February 23, 2017

FDA Bans Certain Egyptian Frozen Strawberries for Hepatitis A

The hepatitis A outbreak linked to Tropical Smoothie Cafe products that were made with frozen strawberries has sickened at least 134 people, according to the FDA. Those berries were allegedly imported from Egypt, according to government officials.

frozen strawberries

Now the FDA has issued an import alert banning frozen strawberries from one Egyptian facility, although a portion of the alert with details about the ban is redacted. The only portion in the “notes” field on the alert that isn’t blacked out is the phrase “Problem(s): Hepatitis A (1b).” The facility is the International Company for Agricultural Production & Processing. The “1b” denotes the strain of hepatitis A. A notice posted on the Virginia Department of Health website in August 2016 states that testing on the patients has confirmed that the outbreak strain of hepatitis A is similar to one in the past caused by frozen strawberries from Egypt.

The charges in the import alert state “The article is subject to refusal of admission pursuant to Section 801(a)(3) of the Federal Food, Drug, and Cosmetic Act (the Act) in that such article appears to have been prepared, packed, or held under insanitary conditions whereby it may have been rendered injurious to health. [Adulteration, Section 402(a)(4) of the Act].” OASIS Charge Code: MFR INJ; and “The article is subject to refusal of admission pursuant to Section 801(a)(1) of the Act in that it appears to have been manufactured, processed, or packed under insanitary conditions.” OASIS Charge Code: MFR INSAN.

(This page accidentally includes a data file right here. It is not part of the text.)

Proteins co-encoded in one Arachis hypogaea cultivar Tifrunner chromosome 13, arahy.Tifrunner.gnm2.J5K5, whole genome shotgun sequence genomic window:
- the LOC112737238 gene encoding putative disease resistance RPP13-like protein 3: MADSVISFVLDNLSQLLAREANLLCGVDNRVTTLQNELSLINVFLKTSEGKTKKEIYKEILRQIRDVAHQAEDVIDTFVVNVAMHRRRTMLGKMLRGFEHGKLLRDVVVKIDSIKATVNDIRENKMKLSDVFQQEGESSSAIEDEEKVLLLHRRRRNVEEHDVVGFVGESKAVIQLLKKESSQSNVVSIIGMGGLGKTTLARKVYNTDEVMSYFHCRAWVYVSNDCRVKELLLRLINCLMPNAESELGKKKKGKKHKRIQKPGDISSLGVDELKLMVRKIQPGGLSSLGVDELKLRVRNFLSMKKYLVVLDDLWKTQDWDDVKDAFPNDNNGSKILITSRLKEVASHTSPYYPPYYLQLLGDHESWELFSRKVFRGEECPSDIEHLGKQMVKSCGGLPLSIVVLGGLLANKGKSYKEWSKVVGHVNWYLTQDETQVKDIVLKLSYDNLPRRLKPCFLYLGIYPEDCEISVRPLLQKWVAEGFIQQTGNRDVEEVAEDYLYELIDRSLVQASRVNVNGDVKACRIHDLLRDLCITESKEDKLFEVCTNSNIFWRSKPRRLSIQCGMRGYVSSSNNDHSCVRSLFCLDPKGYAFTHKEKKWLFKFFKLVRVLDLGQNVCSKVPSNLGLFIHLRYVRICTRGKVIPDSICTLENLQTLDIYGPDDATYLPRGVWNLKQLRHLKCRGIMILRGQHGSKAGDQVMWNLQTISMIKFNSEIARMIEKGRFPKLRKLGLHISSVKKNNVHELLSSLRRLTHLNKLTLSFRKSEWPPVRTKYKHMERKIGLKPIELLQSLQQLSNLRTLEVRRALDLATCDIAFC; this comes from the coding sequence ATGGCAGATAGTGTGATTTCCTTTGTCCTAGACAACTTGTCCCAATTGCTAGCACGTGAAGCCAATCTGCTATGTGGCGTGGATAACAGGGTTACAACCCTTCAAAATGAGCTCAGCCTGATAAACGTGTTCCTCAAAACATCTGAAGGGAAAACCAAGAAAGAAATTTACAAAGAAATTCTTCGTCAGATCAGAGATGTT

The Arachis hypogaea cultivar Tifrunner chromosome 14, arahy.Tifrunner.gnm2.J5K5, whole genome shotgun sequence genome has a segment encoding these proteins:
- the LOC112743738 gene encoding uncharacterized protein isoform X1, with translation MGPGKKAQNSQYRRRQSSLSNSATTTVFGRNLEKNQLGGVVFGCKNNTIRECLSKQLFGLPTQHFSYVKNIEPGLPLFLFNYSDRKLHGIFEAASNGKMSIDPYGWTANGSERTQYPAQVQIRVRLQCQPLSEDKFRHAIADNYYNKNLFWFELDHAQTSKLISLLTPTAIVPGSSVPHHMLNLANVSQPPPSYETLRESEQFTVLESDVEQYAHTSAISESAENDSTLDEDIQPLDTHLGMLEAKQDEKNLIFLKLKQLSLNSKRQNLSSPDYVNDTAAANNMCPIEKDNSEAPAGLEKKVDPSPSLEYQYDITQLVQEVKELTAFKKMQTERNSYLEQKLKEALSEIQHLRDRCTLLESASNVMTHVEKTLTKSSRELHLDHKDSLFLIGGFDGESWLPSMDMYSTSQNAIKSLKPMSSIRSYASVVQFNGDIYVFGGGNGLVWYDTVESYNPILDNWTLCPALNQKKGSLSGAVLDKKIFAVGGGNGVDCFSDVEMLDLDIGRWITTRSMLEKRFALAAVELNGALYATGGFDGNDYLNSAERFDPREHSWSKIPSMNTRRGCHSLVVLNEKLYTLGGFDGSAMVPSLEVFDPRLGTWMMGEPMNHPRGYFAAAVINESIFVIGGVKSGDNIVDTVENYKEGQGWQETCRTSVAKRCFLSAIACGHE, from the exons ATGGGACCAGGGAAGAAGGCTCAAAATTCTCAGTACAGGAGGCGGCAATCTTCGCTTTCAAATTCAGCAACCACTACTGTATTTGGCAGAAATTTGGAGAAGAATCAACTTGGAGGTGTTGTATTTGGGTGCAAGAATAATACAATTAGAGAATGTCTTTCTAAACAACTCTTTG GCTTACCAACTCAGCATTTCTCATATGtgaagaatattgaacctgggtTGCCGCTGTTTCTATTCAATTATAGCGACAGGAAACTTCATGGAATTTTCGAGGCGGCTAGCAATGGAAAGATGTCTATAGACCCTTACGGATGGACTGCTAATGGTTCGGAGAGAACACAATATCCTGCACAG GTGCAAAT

The berries are subject to detention without physical examination (DWPE) under this import alert. The import alert is #99-35 and was published on October 19, 2016.

To be removed from the red list, the facility has to submit documentation to the FDA demonstrating that the facility has made all “relevant corrections to overcome the appearance of adulteration.” The FDA recommends that the submission include water adequacy, soil amendment and biosolids, animal management, worker health and hygiene, sanitary facilities, disposal of sewage and silage, equipment cleaning and sanitation, farm or facility sanitation, transportation, and programs to monitor produce safety practices.

The hepatitis A outbreak that is mainly sickening people in the eastern United States includes patients in Virginia, West Virginia, Maryland, Arkansas, California, New York, North Carolina, Oregon, and Wisconsin. Almost all of those sick people drank smoothies made with strawberries at Tropical Smoothie locations in Maryland, North Carolina, Virginia, and West Virginia. The CDC notice states that “epidemiologic and traceback evidence indicate frozen strawberries imported from Egypt are the likely source of this outbreak.”

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The symptoms of hepatitis A include jaundice (yellowing of the eyes and skin), dark urine, clay colored stools, fatigue, weight loss, fever, loss of appetite, and joint pain. The original incubation period of 50 days has now passed in this particular outbreak, since the frozen berries were removed from Tropical Smoothie locations on August 8, 2016. But secondary infections from person to person contact may still be reported.

If you have been experiencing these symptoms, see your doctor. Stay home from work or school, especially if you work in the restaurant, school, daycare, or health care industries. To prevent the spread of hepatitis A, wash your hands well with soap and water after using the bathroom, since the virus is spread through the fecal-oral route. Wash your hands before preparing food or drink for others as well.

Bad Bug Law Team | Pritzker Law Firm

Contact the attorneys at Pritzker Hageman for help if you or a family member was sickened with a hepatitis A infection after consuming frozen strawberries from Tropical Smoothie Cafes.

 

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